The Station Manager
explained that Wells Fargo, who had been plagued by a rash of recent stage
coach robberies, had attempted to fool any future bandits by packing the
gold and silver into two-five gallon whiskey kegs in each bag.
Seemingly, these outlaws had an inside track to Wells-Fargo’s plan.
A posse was immediately
formed but the bandits were far ahead of any pursuers. Wells-Fargo, no doubt embarrassed by their ill-conceived idea, demanded
the help of the U.S. Army and a patrol of the 6th US Cavalry
picked up the bandit trail with the help of two Indian scouts. The
twelve-man cavalry followed the robbers to an elevation of 8,500 feet to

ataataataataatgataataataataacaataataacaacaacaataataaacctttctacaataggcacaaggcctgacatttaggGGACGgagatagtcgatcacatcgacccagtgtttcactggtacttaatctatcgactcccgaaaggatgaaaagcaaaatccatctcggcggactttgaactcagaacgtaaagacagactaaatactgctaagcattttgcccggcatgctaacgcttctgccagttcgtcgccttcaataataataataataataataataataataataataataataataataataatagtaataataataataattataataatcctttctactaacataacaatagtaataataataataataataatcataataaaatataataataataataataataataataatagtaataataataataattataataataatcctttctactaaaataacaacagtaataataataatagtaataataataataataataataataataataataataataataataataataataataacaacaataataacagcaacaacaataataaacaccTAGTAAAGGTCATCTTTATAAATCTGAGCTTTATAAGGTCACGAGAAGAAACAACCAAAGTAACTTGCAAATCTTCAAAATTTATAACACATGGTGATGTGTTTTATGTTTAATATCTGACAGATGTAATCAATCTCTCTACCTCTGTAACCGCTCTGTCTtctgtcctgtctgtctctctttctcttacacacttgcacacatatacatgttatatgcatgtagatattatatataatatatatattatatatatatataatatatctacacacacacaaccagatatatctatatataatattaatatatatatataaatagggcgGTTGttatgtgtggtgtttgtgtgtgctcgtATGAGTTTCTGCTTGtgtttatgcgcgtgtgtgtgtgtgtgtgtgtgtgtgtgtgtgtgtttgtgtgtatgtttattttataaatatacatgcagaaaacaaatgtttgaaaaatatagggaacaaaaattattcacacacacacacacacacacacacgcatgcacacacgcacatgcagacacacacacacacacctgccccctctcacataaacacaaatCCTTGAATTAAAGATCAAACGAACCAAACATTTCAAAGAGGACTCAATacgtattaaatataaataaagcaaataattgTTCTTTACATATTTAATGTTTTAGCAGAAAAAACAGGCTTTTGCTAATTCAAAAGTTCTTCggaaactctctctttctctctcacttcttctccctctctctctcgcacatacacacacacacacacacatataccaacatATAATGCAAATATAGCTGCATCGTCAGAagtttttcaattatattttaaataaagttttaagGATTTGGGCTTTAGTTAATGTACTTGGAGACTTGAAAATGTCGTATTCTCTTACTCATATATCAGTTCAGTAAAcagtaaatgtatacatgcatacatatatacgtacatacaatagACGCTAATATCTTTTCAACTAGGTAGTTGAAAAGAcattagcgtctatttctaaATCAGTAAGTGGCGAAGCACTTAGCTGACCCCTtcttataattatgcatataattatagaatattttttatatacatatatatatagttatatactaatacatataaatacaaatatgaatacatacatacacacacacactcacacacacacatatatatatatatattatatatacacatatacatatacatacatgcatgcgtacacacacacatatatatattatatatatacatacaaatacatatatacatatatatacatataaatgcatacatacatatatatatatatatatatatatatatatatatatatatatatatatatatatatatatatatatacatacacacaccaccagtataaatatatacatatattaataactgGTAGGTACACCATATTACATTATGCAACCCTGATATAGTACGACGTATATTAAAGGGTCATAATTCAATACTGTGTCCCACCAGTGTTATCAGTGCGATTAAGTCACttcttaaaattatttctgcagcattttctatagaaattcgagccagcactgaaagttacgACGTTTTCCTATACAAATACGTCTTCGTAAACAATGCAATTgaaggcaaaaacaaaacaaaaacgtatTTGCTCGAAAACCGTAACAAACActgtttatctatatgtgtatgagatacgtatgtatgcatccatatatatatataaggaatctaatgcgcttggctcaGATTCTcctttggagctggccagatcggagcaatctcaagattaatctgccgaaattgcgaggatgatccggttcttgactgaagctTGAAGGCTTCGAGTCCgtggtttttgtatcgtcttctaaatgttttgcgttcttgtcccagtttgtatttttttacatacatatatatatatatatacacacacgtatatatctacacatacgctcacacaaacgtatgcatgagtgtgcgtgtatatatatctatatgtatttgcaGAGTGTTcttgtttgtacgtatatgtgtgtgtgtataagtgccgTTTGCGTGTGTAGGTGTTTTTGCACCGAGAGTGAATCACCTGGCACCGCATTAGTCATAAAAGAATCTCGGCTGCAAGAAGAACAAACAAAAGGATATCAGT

what was later known as Veit Spring. A log cabin was spotted ahead
where five saddled horses were tethered to a pole corral.
As the posse approached,
the bandits prepared to mount when the troopers rushed them. The
outlaws opened fire, which was returned by the cavalry. In the
end, all five outlaws lay dead. After the gunfight, the bandits’ horses and
equipment were gathered up and the cabin was searched, but no loot was
found. Word, of course quickly spread, and the very next day more
than a dozen men arrived at Veit Spring searching for the hidden loot.
The entire area was searched and dug up, but still nothing was found.
Within a few months the robbery was all but forgotten to most.
However, property owner, George Veit
diligently searched for the stolen
for almost thirty years – digging all over the slopes, the dirt floor of
the cabin, around the spring and in the nearby perpetual ice caves.
But he never found the cache. Family members and other treasure
hunters followed but to date no one has ever claimed to have found the
of America, updated March, 2017.
Arizona Treasure Tales